Exposé Online banner

The Hook — Will Grab You
(Lizard LR 0717-2, 1968/2002, CD)

by Jon Davis, Published 2003-12-01

Will Grab You Cover art

Transitional periods can be very interesting in music. The Hook falls in the transition between 60s garage-psych and 70s hard rock. Reliable information has it that this album dates from 1968 in spite of the 1970 copyright on the reissue, which puts it in the trend started the Yardbirds and other rambunctious Brits. And, while not innovators themselves, they provide some good rock along the lines of the one-hit wonders and also-rans inspired by English bands and documented in compilations like Nuggets. From a vantage point 30 years on, the strict lack of originality seems to matter less than it did at the time (at least to me), and we can judge the music on its own merits. Aside from some well-done psychedelic touches, there is not really any hint of progressive rock here, but the arrangements are fairly sophisticated, with more tempo and mood changes than are common in the more straightforward riff-based rock that followed. Speaking of riffs, there are some great ones here, dominated by Hendrix-inflected (though not so heavily effected) guitar, but the band never lets them overstay their welcome, fitting them into more complex structures, as befits the psych part of their heritage. The recording quality is quite clean and listenable by today’s standards. I know virtually nothing about these guys, but they put out this fine album plus another called Get Hooked, which I’ve seen listed but never heard. In any case, fans of the genre should find a lot to like here.


Filed under: Reissues, Issue 28, 2002 releases, 1968 recordings

Related artist(s): The Hook

Latest news

2020-03-24
Bill Rieflin RIP – The sad news reaches us today of Bill Rieflin's death. Rieflin was best known as a drummer in bands ranging from post-punk to industrial to indie-rock to progressive rock, including work with The Blackouts, Ministry, Nine Inch Nails, Swans, Land, and King Crimson. Rieflin had been battling cancer for several years, and succumbed to it on March 24. He was 59. » Read more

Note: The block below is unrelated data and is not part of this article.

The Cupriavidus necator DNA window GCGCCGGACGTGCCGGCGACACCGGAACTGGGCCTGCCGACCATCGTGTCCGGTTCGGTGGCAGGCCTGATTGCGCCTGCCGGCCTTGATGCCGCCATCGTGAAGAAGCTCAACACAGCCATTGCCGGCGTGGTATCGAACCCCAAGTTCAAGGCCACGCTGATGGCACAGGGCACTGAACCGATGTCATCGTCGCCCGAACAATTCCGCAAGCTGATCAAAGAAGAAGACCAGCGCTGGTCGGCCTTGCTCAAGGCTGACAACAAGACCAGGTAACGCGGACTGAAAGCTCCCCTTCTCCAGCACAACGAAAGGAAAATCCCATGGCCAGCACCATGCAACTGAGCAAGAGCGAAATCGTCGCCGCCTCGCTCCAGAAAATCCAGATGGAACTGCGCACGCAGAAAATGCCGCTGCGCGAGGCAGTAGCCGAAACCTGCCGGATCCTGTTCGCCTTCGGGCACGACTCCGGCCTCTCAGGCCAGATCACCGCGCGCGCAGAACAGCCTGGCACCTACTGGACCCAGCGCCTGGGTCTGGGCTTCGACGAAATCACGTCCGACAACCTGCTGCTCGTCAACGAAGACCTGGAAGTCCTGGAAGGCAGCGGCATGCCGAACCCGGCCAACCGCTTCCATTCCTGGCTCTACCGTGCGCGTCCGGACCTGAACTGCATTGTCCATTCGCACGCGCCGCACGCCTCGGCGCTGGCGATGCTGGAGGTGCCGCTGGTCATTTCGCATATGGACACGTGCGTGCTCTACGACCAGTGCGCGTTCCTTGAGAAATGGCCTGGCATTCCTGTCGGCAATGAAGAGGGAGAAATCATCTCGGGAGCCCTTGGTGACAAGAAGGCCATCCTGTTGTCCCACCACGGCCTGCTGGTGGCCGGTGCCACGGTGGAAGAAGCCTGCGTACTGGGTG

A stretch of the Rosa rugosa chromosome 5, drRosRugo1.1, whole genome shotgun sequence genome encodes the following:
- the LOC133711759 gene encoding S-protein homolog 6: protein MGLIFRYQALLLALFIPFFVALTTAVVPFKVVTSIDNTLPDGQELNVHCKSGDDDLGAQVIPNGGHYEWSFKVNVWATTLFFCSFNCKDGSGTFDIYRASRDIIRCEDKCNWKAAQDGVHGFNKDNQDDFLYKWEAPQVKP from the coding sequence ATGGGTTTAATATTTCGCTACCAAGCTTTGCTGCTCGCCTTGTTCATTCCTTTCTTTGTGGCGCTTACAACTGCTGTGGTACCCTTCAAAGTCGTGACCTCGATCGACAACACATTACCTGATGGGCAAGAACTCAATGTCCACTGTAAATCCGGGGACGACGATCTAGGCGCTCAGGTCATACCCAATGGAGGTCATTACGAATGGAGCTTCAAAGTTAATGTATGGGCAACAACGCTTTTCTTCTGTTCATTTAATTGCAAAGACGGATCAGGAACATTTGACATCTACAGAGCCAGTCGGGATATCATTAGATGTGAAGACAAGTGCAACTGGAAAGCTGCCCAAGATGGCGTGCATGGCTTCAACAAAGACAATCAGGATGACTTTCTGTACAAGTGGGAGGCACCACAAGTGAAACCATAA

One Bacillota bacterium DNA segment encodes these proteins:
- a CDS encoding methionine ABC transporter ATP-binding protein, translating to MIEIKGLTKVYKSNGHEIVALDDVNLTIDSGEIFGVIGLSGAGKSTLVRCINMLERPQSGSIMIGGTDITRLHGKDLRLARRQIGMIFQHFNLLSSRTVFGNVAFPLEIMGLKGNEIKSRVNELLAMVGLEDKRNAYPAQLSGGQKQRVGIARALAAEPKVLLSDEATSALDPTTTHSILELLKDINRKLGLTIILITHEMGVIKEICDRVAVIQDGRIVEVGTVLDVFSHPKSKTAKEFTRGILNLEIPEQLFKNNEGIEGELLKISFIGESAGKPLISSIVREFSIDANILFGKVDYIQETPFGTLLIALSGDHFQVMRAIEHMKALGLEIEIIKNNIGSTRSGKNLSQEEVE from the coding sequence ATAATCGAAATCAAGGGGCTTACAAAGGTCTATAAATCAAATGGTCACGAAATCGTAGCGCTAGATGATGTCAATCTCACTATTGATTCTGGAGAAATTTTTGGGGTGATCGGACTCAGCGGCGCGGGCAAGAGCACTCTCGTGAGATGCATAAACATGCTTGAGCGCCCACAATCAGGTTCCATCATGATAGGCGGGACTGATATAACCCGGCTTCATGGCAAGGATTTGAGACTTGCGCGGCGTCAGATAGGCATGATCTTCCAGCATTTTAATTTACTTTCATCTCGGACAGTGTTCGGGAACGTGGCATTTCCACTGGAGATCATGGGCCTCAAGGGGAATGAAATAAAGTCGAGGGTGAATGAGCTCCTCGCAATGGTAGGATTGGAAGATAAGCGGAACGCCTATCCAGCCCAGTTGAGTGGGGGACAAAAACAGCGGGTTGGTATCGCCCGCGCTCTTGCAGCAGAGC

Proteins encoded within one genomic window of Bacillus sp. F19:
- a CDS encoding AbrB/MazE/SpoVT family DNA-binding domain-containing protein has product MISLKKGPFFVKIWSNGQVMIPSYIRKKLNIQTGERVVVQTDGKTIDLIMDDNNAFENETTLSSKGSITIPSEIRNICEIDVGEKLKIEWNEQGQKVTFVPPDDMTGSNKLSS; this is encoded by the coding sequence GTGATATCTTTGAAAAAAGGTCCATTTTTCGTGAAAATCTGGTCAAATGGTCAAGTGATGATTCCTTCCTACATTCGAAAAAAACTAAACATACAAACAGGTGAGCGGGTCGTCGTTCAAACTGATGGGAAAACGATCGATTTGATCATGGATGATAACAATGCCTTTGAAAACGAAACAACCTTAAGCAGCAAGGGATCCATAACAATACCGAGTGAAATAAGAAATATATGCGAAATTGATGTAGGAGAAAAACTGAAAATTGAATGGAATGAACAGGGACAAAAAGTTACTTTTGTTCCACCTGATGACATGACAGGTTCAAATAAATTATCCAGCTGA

2020-03-17
Cruise to the Edge and Seaprog 2020 Festivals Postponed – The worldwide outbreak of the novel coronavirus has started to produce casualties in the music world, and festivals are not immune. We've had word that both the Cruise to the Edge (originally slated for March 27 - April 1) and Seaprog (originally June 5-7) have been postponed to later dates, with those dates to be announced. » Read more

2020-03-06
McCoy Typer RIP – Word reaches us today of the passing of one of the most influential pianists in the history of jazz, McCoy Tyner. His tenure with John Coltrane in the early 60s includes some of the most treasured recordings of the era, including My Favorite Things and A Love Supreme. After leaving Coltrane's group, he had a long and successful solo career. He was 81. » Read more

2020-02-18
Jon Christensen RIP – Word reaches us today of the passing of Norwegian drummer Jon Christensen, a musician whose sensitive playing did much to help define the atmospheric sound of ECM jazz recordings. His work with Jan Garbarek, Bobo Stenson, Terje Rypdal, and many more was sensitive and varied, adapting to a wide variety of styles while maintaining a distinct identity of its own. Christensen was 76. » Read more

2020-01-21
Gong Announces UK Tour for 2020 – Having spent the last few years touring the world, including dates in Japan with psych legend Steve Hillage, multiple headline European tours and festivals, America’s Cruise to the Edge festival, a South America headline tour, and a headline performance at Tomorrow Festival in China, the band have won the hearts of both traditional and modern Gong fanbases. During this live journey, Gong has delved further into the truly psychedelic, exploratory, and mind-expanding side of the music. » Read more


Previously in Exposé...

Pendragon - The Masquerade Overture – Pendragon's new release, The Masquerade Overture, further proves that this band is one of the better proponents of neo-progressive rock. Not because of any great originality, but because of their...  (1996) » Read more



Listen & discover



Print issues